You want a bridal statement worthy of a magazine editorial? Well let me introduce you to the bouquet adornment that's literally making waves throughout weddings everywhere lately...
Silk Bouquet Ribbons.
What makes this effect so beautiful is the variety of light fabrics (generally all in one color) that flow all together at different lengths.
Many versions I've seen involve silk gauzes, silk dupioni, silk charmeuse, silk georgette, and of course silk chiffon.
The key here is that the ribbons have to be 100% silk in order to really get the right flowy effect.
There are many versions of this out there right now, and you can buy them ready made in an assortment of fabrics and trendy colors from several specialized companies online. Though there are plenty of beautiful options, most of these ribbons run anywhere between $27-$72 PER RIBBON to wrap your bouquet!!! As you can imagine, this makes a full set at least $108!
This is why I'm excited to offer you 2 options for getting this look that are both a bit more cost effective while still being just as beautiful.
1. DIY Instructions so that if you're a crafty type, you can build your own.
For those looking to delve into the making process, let's get to it, and here is your step by step guide...
1. Gather your supplies.
At least 2 types of 100% silk fabric 3 yards- 5 yards in length (we used 3 yards)
2. Measure out widths for 4 different ribbons.
To begin, remove the selvage of the fabric by making a small cut and then tearing it off. (The selvage is the edge of the fabric that looks like it has been machine finished. It won't be pretty to keep this part on your ribbon.) Because this is 100% silk, the tear will be nice and straight. It will also create a slight fray edge that will be really fantastic.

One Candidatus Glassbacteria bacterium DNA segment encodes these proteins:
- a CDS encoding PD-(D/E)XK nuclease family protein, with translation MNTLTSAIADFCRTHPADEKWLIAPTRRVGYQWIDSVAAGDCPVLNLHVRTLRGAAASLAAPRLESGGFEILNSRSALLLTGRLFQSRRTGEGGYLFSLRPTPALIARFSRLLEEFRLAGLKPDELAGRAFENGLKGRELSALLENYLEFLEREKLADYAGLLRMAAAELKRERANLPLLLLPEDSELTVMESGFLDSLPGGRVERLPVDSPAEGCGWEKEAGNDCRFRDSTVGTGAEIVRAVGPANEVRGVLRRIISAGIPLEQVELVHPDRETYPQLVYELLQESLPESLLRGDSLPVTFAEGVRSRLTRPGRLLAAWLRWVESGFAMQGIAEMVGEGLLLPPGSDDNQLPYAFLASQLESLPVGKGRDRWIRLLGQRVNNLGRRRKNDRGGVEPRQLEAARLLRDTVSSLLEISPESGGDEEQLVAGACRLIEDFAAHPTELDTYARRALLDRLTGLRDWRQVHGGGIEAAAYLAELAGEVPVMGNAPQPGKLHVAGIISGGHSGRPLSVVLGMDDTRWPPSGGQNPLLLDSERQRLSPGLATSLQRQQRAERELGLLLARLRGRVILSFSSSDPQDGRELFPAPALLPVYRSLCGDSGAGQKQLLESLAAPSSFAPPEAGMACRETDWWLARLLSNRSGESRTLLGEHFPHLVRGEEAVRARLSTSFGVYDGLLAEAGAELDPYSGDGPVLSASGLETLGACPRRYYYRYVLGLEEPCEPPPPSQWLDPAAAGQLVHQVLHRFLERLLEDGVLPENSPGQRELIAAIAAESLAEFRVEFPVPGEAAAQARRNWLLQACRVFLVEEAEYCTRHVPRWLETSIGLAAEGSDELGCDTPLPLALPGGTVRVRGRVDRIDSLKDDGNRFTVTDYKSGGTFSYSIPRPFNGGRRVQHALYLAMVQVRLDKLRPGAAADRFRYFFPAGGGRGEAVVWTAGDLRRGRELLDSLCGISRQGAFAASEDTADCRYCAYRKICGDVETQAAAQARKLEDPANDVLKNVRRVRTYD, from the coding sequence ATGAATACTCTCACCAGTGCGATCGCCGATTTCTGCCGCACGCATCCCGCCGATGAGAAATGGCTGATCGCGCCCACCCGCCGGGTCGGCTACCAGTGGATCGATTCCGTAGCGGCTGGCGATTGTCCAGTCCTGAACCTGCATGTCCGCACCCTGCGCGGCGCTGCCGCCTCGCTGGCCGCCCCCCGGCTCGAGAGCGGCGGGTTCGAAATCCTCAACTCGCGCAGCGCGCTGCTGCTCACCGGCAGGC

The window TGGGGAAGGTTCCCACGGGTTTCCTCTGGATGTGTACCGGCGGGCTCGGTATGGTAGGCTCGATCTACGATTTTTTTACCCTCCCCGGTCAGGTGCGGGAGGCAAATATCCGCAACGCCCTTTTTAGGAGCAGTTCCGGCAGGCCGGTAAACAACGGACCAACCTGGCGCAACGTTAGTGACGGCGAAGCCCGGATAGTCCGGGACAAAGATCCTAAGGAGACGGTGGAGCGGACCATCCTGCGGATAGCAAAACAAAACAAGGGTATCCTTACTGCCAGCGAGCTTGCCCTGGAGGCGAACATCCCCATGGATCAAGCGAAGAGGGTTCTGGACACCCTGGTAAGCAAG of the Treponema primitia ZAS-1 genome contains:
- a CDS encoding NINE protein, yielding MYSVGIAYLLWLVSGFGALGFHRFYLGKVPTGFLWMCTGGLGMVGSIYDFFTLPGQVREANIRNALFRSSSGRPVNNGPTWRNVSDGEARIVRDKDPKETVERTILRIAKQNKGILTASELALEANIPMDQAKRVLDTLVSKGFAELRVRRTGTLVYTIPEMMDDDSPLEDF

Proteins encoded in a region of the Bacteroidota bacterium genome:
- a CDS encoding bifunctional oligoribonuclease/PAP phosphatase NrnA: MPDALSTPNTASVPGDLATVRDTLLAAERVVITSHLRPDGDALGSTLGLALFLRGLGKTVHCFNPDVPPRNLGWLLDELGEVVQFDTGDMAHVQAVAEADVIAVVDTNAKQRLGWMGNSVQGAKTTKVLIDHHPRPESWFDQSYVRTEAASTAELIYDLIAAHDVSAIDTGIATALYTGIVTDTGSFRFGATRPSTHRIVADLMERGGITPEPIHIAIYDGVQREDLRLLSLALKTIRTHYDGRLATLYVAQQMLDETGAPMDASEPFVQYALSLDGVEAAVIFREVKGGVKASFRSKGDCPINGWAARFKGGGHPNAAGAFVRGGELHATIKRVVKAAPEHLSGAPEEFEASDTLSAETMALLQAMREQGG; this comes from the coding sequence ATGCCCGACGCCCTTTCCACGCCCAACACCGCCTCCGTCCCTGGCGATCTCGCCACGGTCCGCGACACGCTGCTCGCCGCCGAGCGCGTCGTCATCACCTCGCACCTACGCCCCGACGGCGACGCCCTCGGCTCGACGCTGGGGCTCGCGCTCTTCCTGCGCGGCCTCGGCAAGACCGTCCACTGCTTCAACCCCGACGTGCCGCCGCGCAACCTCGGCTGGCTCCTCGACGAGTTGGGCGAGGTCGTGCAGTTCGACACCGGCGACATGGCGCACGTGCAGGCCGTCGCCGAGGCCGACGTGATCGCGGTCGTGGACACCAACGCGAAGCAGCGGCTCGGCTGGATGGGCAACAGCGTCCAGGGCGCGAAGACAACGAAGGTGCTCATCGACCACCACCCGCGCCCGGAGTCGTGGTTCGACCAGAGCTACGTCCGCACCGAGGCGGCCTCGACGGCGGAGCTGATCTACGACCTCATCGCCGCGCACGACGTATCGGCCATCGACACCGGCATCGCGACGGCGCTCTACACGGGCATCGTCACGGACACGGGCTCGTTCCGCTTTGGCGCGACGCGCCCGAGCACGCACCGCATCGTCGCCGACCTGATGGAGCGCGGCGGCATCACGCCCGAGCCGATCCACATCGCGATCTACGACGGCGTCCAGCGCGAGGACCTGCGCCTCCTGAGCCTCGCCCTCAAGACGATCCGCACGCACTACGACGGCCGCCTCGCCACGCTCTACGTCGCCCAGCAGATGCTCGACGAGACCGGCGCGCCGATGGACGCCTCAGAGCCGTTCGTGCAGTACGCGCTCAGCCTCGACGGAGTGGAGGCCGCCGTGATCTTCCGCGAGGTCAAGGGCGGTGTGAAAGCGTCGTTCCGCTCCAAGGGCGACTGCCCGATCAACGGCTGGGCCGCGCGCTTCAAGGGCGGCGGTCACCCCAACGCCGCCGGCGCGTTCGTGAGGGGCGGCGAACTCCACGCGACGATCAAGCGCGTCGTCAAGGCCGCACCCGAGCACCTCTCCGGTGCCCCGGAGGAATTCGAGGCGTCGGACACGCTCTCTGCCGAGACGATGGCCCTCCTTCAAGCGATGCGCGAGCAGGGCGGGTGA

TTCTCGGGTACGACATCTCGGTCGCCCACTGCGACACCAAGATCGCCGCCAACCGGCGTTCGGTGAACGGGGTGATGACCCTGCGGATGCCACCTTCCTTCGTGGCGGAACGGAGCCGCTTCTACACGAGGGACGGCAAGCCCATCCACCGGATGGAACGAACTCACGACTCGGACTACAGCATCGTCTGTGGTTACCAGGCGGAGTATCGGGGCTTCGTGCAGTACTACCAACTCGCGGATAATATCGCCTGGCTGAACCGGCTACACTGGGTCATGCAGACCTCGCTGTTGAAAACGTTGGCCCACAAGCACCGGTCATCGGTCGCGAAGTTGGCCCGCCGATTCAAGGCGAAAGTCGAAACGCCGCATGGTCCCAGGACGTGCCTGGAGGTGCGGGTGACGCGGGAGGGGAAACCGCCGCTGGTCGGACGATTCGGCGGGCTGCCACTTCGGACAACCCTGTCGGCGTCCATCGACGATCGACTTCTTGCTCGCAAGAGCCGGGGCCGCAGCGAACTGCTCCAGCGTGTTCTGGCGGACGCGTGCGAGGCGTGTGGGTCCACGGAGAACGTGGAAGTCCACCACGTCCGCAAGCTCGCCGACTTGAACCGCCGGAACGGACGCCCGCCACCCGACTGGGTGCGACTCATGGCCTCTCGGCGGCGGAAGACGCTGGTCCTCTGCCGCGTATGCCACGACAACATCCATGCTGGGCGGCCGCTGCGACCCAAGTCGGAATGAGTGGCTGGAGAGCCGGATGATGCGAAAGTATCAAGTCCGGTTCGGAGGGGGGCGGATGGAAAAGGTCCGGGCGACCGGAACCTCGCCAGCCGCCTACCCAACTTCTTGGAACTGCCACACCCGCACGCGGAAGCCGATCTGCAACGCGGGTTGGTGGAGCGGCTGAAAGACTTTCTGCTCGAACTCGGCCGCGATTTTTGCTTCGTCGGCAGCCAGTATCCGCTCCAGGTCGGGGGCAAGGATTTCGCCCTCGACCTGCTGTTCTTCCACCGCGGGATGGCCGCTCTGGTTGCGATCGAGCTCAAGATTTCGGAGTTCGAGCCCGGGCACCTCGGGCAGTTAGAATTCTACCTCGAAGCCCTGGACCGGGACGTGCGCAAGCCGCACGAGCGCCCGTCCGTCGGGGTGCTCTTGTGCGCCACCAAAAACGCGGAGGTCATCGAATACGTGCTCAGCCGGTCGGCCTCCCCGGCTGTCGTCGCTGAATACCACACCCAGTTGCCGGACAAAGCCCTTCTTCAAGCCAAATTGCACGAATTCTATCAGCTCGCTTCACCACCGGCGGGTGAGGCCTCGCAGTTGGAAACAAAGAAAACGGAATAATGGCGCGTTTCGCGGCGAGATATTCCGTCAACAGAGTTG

To create your set of 4 ribbons, create 2 ribbons from one fabric, and 2 ribbons from the other. These are the widths that you will need (4", 3", 2.5", 1.5"). It does not matter which fabrics you cut in which widths. All that matters is that you have a variation in widths and a variation in fabrics.
Next you want to measure out these widths along the edge of the fabric that is parallel with the selvage (or where the selvage was). Make small cuts at these widths, and then tear the full length like you did when you removed the selvage.
3. Prep your ribbons
Be sure to iron or steam your ribbons so that they look their best after handling. Also, cut away all the loose strings from tearing. Now on to the wrapping!
4. Wrap your bouquet.
Begin by wrapping your bouquet stems with either floral tape or a generic ribbon. This is to tightly secure all the stems together, as well as protect your silk ribbons from moisture. Start towards the bottom of the bouquet, and work your way up the stems. Be sure to leave at least a few inches on the bottom to let the stems show. This wrapping will be covered by your ribbons, so don't worry too much about making it perfect.
Use a floral pin (or two) to keep the ribbon from budging at the top of your wrap
Now to add your silk ribbons. First gather all your ribbons together by laying them flat on the floor. Because you want the lengths of your ribbons to look varied once tied, now is the time to lay them unevenly (so the ends do not align) in a stack.
Next decide what will be the center of your ribbon stack, and place it underneath your bouquet stems.
Begin wrapping the ribbon stack around the stems while insuring that you cover all of the previous stem wrapping by using a cross over method. We wrapped and crossed over twice. Because the ribbon stack is wide, you won’t need to wrap many times.
When you get to the top, tie it like you're prepping to tie a bow. Stick another floral pin in the tie to secure it.
Now finish tying the bow, and then separate out the individual ribbons in the loops to make the bow feel fuller.
Not sure you're up for the full DIY? No worries, I've got you taken care of. As I mentioned earlier, we're here to help by providing you with ready-made silk ribbon sets for a LIMITED TIME ONLY. Now in the Couture Ever After shop in select colors. Click the link below for more.
For more DIY Couture, inspiration, and all things event design,